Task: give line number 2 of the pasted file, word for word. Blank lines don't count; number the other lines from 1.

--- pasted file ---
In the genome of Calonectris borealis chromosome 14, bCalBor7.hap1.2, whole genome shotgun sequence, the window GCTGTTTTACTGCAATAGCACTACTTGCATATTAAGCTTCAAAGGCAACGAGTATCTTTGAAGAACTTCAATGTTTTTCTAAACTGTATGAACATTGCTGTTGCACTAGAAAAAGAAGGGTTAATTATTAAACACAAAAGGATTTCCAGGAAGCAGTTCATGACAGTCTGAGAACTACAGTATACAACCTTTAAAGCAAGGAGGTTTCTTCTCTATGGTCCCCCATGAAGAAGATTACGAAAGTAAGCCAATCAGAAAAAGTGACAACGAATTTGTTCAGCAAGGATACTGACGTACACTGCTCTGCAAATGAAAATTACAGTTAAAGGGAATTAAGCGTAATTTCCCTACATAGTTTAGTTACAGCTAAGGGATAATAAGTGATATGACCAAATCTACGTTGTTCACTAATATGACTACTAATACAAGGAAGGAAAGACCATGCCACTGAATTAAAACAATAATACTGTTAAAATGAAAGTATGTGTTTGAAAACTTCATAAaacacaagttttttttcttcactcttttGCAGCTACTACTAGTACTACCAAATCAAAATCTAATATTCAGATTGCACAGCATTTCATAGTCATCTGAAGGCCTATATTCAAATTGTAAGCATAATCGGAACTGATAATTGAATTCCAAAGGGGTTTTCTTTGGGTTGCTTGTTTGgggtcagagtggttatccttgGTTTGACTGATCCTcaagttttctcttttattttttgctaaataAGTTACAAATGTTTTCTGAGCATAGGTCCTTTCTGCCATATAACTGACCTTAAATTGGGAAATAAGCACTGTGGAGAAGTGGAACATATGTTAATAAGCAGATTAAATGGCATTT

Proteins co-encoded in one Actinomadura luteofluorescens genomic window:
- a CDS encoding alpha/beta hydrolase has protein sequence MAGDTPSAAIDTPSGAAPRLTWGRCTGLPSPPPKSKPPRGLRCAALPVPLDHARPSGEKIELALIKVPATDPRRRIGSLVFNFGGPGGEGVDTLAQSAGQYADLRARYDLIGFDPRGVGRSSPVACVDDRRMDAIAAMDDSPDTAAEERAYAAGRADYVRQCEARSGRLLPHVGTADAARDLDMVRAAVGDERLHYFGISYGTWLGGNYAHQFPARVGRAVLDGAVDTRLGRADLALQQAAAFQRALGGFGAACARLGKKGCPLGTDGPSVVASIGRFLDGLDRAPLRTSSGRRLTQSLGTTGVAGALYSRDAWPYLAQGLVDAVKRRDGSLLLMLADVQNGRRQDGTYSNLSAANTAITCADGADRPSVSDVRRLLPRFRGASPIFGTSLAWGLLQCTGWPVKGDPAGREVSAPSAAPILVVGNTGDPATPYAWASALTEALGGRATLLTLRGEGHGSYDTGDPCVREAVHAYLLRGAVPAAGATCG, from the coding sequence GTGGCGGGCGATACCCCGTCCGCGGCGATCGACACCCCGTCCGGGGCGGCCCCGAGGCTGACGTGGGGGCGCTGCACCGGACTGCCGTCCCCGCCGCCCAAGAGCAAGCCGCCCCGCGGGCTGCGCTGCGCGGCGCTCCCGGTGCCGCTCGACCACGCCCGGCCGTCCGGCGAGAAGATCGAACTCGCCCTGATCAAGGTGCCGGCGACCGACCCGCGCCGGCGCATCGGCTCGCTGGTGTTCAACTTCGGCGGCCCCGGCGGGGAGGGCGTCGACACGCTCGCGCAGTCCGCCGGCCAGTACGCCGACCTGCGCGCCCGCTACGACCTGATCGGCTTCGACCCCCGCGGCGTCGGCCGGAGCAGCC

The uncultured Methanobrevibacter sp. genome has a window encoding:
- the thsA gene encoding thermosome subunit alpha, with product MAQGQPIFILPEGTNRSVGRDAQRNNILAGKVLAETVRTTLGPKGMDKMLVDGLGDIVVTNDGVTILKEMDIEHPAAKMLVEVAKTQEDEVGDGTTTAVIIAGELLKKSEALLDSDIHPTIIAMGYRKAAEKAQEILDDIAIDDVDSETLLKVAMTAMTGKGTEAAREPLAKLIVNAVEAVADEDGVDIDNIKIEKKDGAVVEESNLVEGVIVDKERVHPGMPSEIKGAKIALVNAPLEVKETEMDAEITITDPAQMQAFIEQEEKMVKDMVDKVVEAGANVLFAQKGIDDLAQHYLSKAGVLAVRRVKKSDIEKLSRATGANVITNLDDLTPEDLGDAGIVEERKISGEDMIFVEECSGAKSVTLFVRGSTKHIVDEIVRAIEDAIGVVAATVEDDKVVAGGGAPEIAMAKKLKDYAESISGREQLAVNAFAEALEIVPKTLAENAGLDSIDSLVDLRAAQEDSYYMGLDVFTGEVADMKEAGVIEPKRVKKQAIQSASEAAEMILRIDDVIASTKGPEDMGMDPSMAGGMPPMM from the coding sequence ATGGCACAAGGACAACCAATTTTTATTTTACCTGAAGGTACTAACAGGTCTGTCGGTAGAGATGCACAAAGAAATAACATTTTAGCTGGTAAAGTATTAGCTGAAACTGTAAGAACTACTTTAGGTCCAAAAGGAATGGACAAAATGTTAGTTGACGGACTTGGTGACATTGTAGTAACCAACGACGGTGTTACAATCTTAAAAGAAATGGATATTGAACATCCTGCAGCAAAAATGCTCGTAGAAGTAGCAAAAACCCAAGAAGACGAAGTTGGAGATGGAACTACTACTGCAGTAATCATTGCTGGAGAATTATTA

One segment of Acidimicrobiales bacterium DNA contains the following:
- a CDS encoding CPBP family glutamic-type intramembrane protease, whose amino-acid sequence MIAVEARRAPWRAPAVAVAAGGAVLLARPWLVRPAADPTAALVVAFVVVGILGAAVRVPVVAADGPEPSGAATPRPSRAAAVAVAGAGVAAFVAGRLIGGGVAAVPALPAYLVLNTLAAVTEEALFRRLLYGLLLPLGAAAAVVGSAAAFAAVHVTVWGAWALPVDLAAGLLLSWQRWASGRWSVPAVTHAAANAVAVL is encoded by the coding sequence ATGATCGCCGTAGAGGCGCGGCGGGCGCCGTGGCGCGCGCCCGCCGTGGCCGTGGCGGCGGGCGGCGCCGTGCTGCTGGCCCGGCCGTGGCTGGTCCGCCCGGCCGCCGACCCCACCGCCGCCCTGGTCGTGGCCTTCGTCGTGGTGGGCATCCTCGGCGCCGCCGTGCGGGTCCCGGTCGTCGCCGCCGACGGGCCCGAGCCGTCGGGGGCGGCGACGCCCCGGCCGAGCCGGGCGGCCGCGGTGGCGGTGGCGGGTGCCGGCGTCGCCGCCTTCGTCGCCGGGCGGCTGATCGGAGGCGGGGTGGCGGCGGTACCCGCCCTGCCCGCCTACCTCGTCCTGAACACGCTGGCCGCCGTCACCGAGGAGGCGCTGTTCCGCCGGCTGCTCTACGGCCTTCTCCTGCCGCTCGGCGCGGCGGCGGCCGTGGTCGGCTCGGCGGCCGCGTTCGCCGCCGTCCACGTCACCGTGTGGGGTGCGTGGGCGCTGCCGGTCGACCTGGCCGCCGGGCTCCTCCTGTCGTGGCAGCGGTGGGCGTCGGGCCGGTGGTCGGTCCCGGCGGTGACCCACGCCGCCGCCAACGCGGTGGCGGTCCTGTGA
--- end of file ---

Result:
Proteins co-encoded in one Actinomadura luteofluorescens genomic window: